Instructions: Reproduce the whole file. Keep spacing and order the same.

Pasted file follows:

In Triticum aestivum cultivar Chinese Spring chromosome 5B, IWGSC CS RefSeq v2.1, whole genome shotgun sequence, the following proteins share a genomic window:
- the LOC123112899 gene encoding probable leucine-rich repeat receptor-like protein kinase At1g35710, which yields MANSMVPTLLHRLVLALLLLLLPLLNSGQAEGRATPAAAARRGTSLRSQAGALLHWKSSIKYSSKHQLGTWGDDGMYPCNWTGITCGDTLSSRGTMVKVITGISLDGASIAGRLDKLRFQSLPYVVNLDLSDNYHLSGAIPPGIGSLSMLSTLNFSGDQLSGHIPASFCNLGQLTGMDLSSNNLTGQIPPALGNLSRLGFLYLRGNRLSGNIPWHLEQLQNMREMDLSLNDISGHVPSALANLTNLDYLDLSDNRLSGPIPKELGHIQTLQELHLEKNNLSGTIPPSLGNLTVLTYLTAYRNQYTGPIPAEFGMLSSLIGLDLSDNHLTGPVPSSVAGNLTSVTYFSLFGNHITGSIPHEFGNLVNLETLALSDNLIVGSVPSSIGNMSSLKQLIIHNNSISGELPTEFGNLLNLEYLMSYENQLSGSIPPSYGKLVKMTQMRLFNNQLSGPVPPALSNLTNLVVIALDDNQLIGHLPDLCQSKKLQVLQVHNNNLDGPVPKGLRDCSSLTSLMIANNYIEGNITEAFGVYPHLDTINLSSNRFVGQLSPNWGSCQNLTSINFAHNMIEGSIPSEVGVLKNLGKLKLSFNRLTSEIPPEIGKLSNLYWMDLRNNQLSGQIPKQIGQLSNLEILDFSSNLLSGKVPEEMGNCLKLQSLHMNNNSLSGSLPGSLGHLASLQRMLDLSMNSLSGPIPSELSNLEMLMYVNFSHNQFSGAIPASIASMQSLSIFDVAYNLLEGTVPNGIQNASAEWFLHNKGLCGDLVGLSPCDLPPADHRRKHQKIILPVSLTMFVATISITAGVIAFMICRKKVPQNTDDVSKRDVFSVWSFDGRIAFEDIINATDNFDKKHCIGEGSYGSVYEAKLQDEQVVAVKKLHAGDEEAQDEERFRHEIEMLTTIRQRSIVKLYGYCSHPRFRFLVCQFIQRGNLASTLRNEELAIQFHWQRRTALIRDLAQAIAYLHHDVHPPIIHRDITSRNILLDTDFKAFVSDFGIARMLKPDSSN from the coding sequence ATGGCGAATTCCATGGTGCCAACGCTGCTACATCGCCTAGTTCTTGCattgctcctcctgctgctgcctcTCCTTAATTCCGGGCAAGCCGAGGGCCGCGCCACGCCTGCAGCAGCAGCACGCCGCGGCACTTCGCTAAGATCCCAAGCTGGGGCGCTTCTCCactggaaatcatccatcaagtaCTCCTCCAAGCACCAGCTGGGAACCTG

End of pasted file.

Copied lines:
In Triticum aestivum cultivar Chinese Spring chromosome 5B, IWGSC CS RefSeq v2.1, whole genome shotgun sequence, the following proteins share a genomic window:
- the LOC123112899 gene encoding probable leucine-rich repeat receptor-like protein kinase At1g35710, which yields MANSMVPTLLHRLVLALLLLLLPLLNSGQAEGRATPAAAARRGTSLRSQAGALLHWKSSIKYSSKHQLGTWGDDGMYPCNWTGITCGDTLSSRGTMVKVITGISLDGASIAGRLDKLRFQSLPYVVNLDLSDNYHLSGAIPPGIGSLSMLSTLNFSGDQLSGHIPASFCNLGQLTGMDLSSNNLTGQIPPALGNLSRLGFLYLRGNRLSGNIPWHLEQLQNMREMDLSLNDISGHVPSALANLTNLDYLDLSDNRLSGPIPKELGHIQTLQELHLEKNNLSGTIPPSLGNLTVLTYLTAYRNQYTGPIPAEFGMLSSLIGLDLSDNHLTGPVPSSVAGNLTSVTYFSLFGNHITGSIPHEFGNLVNLETLALSDNLIVGSVPSSIGNMSSLKQLIIHNNSISGELPTEFGNLLNLEYLMSYENQLSGSIPPSYGKLVKMTQMRLFNNQLSGPVPPALSNLTNLVVIALDDNQLIGHLPDLCQSKKLQVLQVHNNNLDGPVPKGLRDCSSLTSLMIANNYIEGNITEAFGVYPHLDTINLSSNRFVGQLSPNWGSCQNLTSINFAHNMIEGSIPSEVGVLKNLGKLKLSFNRLTSEIPPEIGKLSNLYWMDLRNNQLSGQIPKQIGQLSNLEILDFSSNLLSGKVPEEMGNCLKLQSLHMNNNSLSGSLPGSLGHLASLQRMLDLSMNSLSGPIPSELSNLEMLMYVNFSHNQFSGAIPASIASMQSLSIFDVAYNLLEGTVPNGIQNASAEWFLHNKGLCGDLVGLSPCDLPPADHRRKHQKIILPVSLTMFVATISITAGVIAFMICRKKVPQNTDDVSKRDVFSVWSFDGRIAFEDIINATDNFDKKHCIGEGSYGSVYEAKLQDEQVVAVKKLHAGDEEAQDEERFRHEIEMLTTIRQRSIVKLYGYCSHPRFRFLVCQFIQRGNLASTLRNEELAIQFHWQRRTALIRDLAQAIAYLHHDVHPPIIHRDITSRNILLDTDFKAFVSDFGIARMLKPDSSN from the coding sequence ATGGCGAATTCCATGGTGCCAACGCTGCTACATCGCCTAGTTCTTGCattgctcctcctgctgctgcctcTCCTTAATTCCGGGCAAGCCGAGGGCCGCGCCACGCCTGCAGCAGCAGCACGCCGCGGCACTTCGCTAAGATCCCAAGCTGGGGCGCTTCTCCactggaaatcatccatcaagtaCTCCTCCAAGCACCAGCTGGGAACCTG